With fall temperatures finally starting to creep their way down towards the Florida Panhandle, it’s time to start looking for fish to gather in big schools.

One of the most anticipated migrations is the annual flounder run.  Although they’ll bite sporadically throughout the year, fall is the season when you can catch them piled up in the Intracoastal Waterway, deeper inshore and near-shore structures, creeks and passes.  These fish can get so stacked up that they are literally lying on top of each other!  If you find an area holding fish, you can either set up slightly up-current on the anchor and have the fish come to you or pull up from the fish and drift over the top of them.  I find each way has its advantages depending on the location, water depth and speed of current.  Jigs and soft plastic baits work very well in shallow, slow moving water but live baits such as finger mullet and pinfish on either a Carolina rig or drop shot rig work best for deep, swift moving water.

The Spanish mackerel are so thick in the bay right now it’s ridiculous.  You can run across most parts of the bay within about 10 miles of the St. Andrews Pass and see schools of mackerel jumping out of the water all over the place.  The best thing about them is they always eat – so it’s a great fish to get novice and child anglers hooked up on.  The action is fast-paced and Spanish mackerel make lightning fast runs.  Try trolling around the areas where you see them feeding or pulling up to the school and throwing plugs, jigs, spoons or any other speedy artificial lure.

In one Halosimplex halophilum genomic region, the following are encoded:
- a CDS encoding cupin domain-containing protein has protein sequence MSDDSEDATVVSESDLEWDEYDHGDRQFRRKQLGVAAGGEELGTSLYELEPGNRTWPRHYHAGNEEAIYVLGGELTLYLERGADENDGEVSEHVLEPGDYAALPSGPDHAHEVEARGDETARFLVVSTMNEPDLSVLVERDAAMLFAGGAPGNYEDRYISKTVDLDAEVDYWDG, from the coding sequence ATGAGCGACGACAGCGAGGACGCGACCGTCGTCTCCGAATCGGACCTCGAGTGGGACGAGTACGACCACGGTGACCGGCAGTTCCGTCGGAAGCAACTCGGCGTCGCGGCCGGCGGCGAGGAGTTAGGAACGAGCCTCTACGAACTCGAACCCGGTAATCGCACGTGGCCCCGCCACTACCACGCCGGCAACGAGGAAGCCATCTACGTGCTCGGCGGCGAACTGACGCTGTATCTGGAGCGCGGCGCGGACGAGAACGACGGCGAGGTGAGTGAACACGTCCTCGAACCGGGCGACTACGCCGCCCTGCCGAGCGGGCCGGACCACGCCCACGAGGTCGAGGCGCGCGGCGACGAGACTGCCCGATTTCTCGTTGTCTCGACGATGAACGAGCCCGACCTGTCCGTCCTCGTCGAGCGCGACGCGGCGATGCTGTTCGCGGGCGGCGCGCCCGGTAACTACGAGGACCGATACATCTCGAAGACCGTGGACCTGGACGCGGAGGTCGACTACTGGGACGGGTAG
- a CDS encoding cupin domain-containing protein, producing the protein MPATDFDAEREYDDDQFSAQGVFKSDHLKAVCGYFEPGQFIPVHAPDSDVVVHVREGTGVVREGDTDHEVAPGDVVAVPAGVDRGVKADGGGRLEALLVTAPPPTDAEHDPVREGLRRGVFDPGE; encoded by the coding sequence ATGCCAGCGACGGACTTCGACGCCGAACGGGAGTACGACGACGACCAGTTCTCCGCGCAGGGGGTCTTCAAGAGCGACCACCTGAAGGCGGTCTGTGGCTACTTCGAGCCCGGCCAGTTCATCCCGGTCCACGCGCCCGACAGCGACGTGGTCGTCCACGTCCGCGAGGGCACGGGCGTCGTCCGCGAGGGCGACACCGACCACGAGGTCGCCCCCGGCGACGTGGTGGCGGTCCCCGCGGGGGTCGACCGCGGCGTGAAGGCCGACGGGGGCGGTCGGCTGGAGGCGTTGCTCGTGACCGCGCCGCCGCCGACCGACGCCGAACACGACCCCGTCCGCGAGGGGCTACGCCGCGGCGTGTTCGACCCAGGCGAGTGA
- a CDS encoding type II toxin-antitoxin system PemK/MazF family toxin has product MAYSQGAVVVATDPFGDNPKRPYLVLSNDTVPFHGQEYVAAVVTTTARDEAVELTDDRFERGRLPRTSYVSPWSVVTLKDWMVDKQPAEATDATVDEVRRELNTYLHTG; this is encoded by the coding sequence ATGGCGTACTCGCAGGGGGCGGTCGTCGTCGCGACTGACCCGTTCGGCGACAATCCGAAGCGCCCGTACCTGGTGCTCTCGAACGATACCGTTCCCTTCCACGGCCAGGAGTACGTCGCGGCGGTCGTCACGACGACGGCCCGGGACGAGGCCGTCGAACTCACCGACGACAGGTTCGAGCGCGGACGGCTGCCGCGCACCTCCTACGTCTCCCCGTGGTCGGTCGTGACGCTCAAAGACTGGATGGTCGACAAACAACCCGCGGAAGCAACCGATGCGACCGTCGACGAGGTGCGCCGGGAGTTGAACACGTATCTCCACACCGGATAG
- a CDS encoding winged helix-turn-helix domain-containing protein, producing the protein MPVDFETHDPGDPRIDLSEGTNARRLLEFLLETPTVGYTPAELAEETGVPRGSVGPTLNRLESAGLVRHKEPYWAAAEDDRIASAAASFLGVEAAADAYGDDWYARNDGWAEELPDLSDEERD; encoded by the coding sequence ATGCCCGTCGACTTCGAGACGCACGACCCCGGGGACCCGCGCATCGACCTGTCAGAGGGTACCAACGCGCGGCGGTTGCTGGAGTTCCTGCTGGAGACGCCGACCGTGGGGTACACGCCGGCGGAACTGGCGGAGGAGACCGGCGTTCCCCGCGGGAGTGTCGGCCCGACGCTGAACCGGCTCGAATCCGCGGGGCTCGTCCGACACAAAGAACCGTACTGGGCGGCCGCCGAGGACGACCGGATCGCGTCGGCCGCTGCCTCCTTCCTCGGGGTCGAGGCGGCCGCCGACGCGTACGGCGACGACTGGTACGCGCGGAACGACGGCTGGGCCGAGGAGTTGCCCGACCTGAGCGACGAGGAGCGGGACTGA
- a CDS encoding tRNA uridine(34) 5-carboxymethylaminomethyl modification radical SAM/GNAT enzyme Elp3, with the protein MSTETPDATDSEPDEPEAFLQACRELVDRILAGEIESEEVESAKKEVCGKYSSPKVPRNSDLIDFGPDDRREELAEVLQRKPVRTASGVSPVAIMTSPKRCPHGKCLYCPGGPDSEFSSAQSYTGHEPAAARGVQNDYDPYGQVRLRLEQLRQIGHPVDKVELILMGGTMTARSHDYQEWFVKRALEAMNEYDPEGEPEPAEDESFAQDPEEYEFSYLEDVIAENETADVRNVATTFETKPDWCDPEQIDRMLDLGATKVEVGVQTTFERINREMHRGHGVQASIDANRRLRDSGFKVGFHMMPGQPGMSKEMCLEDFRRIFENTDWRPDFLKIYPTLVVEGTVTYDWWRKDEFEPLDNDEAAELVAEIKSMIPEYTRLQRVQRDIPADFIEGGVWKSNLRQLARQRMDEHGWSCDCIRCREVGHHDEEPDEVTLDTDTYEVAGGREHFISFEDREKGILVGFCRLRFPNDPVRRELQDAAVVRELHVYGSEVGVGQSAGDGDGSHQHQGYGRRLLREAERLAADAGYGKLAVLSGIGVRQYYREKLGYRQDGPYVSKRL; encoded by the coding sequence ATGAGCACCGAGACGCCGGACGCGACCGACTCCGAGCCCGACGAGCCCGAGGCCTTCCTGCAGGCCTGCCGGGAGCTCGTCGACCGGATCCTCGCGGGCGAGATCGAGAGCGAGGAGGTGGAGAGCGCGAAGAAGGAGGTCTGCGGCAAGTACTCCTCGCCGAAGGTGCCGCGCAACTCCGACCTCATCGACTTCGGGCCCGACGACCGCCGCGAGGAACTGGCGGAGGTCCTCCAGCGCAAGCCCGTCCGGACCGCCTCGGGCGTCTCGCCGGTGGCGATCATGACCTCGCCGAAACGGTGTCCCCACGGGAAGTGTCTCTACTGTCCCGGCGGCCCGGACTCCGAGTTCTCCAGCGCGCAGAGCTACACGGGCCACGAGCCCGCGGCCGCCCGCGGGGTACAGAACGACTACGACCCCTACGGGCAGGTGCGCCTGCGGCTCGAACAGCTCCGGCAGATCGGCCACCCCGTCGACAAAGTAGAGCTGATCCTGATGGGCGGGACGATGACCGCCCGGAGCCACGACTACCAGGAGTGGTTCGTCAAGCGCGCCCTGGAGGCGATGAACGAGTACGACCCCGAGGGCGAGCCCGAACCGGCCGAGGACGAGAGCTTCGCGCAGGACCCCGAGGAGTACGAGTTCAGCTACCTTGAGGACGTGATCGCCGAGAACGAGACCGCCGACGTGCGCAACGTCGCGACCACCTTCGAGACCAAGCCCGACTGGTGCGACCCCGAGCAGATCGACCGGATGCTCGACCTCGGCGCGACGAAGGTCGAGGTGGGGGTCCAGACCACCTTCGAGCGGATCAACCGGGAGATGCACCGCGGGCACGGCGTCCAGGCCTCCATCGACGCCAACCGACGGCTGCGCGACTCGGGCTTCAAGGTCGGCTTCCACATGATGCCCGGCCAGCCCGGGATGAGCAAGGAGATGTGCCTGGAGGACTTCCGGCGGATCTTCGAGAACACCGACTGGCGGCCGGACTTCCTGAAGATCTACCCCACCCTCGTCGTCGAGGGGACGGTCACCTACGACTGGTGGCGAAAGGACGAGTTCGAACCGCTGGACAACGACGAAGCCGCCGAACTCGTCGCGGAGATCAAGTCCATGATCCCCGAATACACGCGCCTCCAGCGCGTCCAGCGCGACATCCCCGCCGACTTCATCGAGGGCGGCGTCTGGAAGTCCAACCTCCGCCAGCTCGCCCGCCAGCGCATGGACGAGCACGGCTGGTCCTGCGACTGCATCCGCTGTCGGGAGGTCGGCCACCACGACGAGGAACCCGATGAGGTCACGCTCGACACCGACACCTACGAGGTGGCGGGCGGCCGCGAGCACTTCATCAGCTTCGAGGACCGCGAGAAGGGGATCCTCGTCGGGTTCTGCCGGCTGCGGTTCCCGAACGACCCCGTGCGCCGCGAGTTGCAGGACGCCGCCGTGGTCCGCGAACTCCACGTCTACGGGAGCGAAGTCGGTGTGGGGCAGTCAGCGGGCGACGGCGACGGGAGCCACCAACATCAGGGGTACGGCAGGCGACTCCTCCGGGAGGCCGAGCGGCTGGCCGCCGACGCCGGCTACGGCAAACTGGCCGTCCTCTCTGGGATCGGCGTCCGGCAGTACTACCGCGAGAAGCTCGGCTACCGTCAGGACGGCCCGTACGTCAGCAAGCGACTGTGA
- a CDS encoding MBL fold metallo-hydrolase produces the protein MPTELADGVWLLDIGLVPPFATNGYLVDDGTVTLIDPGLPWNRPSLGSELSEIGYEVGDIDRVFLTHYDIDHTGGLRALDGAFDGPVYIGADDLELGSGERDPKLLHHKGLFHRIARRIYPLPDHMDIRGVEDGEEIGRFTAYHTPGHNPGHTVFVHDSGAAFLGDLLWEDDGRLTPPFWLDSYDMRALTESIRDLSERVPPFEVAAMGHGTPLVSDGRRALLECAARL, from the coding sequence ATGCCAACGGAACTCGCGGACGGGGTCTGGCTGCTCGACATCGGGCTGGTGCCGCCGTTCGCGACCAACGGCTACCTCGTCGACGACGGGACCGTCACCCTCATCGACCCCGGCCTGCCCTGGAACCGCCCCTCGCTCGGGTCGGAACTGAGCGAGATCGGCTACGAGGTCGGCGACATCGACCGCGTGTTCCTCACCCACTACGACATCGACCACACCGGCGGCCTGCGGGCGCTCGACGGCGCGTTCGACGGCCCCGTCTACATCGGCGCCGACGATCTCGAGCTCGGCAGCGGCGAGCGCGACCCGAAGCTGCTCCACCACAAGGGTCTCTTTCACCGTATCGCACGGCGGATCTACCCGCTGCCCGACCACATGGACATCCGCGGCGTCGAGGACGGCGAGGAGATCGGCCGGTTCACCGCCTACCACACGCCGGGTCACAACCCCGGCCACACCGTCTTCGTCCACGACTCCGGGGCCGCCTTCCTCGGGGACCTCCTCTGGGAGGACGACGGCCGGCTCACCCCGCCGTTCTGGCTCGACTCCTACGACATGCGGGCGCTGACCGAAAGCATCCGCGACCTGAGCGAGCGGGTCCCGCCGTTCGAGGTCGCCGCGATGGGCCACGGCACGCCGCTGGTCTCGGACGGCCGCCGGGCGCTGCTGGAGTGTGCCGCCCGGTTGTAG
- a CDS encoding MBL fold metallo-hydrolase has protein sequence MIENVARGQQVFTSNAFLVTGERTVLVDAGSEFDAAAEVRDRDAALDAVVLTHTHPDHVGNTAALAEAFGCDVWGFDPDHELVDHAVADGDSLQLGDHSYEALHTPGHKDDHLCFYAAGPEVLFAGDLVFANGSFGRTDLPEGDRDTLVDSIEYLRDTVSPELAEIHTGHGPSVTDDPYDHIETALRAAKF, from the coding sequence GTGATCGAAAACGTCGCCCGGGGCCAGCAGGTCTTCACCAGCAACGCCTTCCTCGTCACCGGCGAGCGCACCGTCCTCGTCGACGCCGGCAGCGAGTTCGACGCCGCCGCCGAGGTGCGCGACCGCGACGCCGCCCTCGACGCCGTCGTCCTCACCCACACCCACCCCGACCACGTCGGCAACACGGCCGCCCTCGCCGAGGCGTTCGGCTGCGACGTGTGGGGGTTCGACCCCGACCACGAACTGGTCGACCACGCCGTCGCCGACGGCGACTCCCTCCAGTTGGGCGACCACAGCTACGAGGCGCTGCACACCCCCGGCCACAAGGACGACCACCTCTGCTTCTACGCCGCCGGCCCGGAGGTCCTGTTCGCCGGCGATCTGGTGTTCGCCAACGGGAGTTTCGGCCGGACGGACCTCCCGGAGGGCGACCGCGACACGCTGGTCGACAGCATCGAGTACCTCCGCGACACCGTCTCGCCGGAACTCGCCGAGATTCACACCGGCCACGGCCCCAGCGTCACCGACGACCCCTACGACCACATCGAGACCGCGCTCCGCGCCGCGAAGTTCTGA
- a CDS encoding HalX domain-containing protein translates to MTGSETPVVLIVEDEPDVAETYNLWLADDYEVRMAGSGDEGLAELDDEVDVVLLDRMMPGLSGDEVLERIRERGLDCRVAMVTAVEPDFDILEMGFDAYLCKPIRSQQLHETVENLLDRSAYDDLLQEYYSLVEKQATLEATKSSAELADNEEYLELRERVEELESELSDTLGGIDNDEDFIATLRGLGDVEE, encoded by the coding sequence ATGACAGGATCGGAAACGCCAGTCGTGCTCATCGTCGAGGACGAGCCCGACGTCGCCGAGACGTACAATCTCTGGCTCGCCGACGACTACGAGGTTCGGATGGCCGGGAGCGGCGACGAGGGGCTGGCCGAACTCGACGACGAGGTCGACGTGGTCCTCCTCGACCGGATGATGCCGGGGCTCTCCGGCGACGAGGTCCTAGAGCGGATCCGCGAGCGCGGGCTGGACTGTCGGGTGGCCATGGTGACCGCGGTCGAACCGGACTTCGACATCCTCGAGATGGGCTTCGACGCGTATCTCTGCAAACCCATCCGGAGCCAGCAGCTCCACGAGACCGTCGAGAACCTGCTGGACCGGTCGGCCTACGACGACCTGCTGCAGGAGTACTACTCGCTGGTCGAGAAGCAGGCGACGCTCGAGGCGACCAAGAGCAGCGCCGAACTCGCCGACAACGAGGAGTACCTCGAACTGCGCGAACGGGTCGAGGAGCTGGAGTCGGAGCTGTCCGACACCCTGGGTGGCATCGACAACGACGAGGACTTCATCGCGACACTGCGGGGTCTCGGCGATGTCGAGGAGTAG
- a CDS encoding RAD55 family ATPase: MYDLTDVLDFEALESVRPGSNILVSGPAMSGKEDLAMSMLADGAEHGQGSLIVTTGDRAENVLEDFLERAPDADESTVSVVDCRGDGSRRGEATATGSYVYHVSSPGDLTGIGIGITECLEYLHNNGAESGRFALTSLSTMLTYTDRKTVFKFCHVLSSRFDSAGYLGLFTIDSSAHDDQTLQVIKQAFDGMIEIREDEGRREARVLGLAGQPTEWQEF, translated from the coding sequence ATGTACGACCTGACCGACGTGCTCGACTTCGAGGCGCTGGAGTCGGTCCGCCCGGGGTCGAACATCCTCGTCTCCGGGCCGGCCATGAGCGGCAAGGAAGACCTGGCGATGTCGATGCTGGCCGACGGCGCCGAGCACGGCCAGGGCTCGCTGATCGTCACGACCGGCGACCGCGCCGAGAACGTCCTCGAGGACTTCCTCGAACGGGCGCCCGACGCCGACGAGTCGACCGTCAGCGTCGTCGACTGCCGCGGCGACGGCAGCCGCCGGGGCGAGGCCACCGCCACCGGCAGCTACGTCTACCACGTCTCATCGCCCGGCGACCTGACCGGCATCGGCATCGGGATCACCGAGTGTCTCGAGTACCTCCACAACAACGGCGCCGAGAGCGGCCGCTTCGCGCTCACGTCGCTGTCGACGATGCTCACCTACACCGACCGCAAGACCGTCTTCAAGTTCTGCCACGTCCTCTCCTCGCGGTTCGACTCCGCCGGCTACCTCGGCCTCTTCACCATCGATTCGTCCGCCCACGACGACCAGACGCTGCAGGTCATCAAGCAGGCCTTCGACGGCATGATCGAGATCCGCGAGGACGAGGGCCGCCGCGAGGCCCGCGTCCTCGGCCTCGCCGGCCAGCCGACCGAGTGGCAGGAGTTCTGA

On the flats, sight fishing for trout and redfish has been fantastic.  The crystal clear water makes it easy to spot fish regardless of whether they are on grass or sand.  Some of the fish have been a bit more skittish than usual, so it’s best to downsize everything from the start.  I have dropped leader size to eight pound fluorocarbon and increased the length of the leader to upwards of 6-8 feet.  Use a small, compact bait that will land quietly and needs very little movement to create good action.  In clear water, don’t give the bait any erratic jerks or twitches because it will often scare away the fish.

As always, if you have questions about what’s biting, how to catch them or want to book a trip, give me a call or shoot me an email.

 Good luck!